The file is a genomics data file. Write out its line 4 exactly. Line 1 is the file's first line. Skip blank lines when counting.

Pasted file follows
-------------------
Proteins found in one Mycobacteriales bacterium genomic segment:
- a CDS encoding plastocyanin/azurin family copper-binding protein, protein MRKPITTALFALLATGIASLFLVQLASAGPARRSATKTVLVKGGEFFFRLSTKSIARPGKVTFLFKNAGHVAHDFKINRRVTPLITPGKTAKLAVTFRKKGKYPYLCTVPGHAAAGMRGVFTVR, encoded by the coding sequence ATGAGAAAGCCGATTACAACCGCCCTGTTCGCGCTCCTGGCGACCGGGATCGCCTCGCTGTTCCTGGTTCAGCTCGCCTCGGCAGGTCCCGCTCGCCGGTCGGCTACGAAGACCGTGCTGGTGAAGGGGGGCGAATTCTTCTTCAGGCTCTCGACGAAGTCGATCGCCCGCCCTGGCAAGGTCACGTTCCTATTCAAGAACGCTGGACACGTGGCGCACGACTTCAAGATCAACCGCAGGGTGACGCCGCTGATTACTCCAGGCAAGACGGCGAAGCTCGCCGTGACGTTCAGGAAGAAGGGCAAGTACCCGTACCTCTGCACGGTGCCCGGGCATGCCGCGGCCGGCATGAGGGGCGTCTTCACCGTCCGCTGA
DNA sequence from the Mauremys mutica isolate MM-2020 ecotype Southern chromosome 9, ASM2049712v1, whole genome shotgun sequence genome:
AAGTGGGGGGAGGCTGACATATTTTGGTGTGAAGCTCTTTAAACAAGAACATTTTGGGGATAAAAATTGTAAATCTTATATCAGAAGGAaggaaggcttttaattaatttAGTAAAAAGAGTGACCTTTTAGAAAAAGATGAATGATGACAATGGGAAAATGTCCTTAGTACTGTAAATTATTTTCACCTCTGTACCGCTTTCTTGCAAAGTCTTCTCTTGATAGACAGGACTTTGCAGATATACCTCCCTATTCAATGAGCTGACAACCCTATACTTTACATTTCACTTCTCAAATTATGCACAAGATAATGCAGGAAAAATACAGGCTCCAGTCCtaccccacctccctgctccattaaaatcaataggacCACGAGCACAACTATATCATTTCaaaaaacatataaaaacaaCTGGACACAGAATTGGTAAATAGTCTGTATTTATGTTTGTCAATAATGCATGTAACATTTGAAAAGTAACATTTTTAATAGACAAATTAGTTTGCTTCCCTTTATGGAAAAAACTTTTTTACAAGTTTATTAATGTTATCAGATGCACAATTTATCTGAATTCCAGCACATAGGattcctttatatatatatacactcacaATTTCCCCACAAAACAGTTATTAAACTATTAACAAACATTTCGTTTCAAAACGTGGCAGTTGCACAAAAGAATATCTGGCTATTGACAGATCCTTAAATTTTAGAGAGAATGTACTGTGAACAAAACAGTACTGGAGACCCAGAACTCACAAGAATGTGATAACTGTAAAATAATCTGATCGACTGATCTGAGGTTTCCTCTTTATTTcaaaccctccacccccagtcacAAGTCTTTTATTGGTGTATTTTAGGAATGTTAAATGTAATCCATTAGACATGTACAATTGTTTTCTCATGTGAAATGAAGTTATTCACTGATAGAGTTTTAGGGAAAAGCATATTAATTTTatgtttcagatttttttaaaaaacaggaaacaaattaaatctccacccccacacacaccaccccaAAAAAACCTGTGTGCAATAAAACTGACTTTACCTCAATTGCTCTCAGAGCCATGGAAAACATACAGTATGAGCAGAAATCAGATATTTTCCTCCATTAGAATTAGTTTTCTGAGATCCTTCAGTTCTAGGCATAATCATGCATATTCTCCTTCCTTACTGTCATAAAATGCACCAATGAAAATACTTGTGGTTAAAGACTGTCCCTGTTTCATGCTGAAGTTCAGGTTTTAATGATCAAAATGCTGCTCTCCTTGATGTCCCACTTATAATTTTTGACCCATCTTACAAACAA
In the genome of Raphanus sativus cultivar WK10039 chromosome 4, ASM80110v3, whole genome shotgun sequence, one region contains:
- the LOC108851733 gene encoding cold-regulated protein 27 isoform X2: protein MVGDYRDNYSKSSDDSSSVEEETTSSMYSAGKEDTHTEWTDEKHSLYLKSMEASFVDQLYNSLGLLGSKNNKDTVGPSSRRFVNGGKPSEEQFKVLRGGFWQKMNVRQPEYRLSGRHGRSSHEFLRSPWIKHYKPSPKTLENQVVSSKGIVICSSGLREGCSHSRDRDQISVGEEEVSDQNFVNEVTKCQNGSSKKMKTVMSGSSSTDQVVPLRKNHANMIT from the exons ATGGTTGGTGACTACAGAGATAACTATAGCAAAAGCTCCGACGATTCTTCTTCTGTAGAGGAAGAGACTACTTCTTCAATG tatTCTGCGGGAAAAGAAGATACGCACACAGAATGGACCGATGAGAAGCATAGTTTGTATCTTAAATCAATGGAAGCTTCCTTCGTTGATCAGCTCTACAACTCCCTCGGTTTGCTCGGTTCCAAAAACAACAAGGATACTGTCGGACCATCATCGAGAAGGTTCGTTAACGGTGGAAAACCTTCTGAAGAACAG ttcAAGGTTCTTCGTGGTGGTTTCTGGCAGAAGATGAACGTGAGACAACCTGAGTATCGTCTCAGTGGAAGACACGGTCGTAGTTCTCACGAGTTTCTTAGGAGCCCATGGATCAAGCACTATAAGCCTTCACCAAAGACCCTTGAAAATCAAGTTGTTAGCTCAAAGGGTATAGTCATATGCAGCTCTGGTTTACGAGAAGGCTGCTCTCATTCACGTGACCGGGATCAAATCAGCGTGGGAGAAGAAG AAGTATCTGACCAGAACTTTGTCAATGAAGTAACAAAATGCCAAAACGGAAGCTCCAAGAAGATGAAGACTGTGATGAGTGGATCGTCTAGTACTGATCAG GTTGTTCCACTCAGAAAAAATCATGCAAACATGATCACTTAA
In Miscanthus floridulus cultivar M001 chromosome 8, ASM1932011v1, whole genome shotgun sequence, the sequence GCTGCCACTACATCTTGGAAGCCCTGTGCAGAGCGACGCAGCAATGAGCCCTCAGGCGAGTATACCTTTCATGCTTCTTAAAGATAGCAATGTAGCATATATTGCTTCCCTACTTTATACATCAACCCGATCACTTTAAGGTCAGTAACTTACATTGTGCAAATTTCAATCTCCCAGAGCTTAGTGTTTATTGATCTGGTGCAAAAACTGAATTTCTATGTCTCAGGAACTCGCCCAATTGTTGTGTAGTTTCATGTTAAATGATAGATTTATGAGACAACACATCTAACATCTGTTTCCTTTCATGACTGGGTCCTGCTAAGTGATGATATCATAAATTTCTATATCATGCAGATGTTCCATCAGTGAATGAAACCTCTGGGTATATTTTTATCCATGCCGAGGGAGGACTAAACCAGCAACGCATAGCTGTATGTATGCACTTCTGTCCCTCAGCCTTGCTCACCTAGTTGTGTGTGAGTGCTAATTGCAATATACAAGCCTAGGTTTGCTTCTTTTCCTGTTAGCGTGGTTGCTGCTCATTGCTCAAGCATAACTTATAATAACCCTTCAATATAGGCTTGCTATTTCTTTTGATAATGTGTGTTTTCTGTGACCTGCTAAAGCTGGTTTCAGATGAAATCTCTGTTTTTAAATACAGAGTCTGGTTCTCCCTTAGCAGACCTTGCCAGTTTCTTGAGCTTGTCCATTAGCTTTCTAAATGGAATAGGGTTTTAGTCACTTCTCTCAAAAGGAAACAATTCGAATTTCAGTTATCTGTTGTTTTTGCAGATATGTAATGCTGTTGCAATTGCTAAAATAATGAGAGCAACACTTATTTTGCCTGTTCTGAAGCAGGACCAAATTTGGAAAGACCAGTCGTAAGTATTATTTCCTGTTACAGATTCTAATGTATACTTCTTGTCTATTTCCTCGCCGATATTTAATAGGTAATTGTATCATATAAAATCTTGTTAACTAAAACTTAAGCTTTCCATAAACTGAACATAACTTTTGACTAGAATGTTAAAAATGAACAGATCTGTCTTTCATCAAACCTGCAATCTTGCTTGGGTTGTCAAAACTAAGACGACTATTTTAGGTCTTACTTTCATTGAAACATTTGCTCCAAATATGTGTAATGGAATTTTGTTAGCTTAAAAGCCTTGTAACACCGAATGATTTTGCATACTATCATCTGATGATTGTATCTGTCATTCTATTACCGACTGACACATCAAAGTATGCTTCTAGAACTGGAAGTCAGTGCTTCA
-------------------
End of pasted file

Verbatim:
AAGTGGGGGGAGGCTGACATATTTTGGTGTGAAGCTCTTTAAACAAGAACATTTTGGGGATAAAAATTGTAAATCTTATATCAGAAGGAaggaaggcttttaattaatttAGTAAAAAGAGTGACCTTTTAGAAAAAGATGAATGATGACAATGGGAAAATGTCCTTAGTACTGTAAATTATTTTCACCTCTGTACCGCTTTCTTGCAAAGTCTTCTCTTGATAGACAGGACTTTGCAGATATACCTCCCTATTCAATGAGCTGACAACCCTATACTTTACATTTCACTTCTCAAATTATGCACAAGATAATGCAGGAAAAATACAGGCTCCAGTCCtaccccacctccctgctccattaaaatcaataggacCACGAGCACAACTATATCATTTCaaaaaacatataaaaacaaCTGGACACAGAATTGGTAAATAGTCTGTATTTATGTTTGTCAATAATGCATGTAACATTTGAAAAGTAACATTTTTAATAGACAAATTAGTTTGCTTCCCTTTATGGAAAAAACTTTTTTACAAGTTTATTAATGTTATCAGATGCACAATTTATCTGAATTCCAGCACATAGGattcctttatatatatatacactcacaATTTCCCCACAAAACAGTTATTAAACTATTAACAAACATTTCGTTTCAAAACGTGGCAGTTGCACAAAAGAATATCTGGCTATTGACAGATCCTTAAATTTTAGAGAGAATGTACTGTGAACAAAACAGTACTGGAGACCCAGAACTCACAAGAATGTGATAACTGTAAAATAATCTGATCGACTGATCTGAGGTTTCCTCTTTATTTcaaaccctccacccccagtcacAAGTCTTTTATTGGTGTATTTTAGGAATGTTAAATGTAATCCATTAGACATGTACAATTGTTTTCTCATGTGAAATGAAGTTATTCACTGATAGAGTTTTAGGGAAAAGCATATTAATTTTatgtttcagatttttttaaaaaacaggaaacaaattaaatctccacccccacacacaccaccccaAAAAAACCTGTGTGCAATAAAACTGACTTTACCTCAATTGCTCTCAGAGCCATGGAAAACATACAGTATGAGCAGAAATCAGATATTTTCCTCCATTAGAATTAGTTTTCTGAGATCCTTCAGTTCTAGGCATAATCATGCATATTCTCCTTCCTTACTGTCATAAAATGCACCAATGAAAATACTTGTGGTTAAAGACTGTCCCTGTTTCATGCTGAAGTTCAGGTTTTAATGATCAAAATGCTGCTCTCCTTGATGTCCCACTTATAATTTTTGACCCATCTTACAAACAA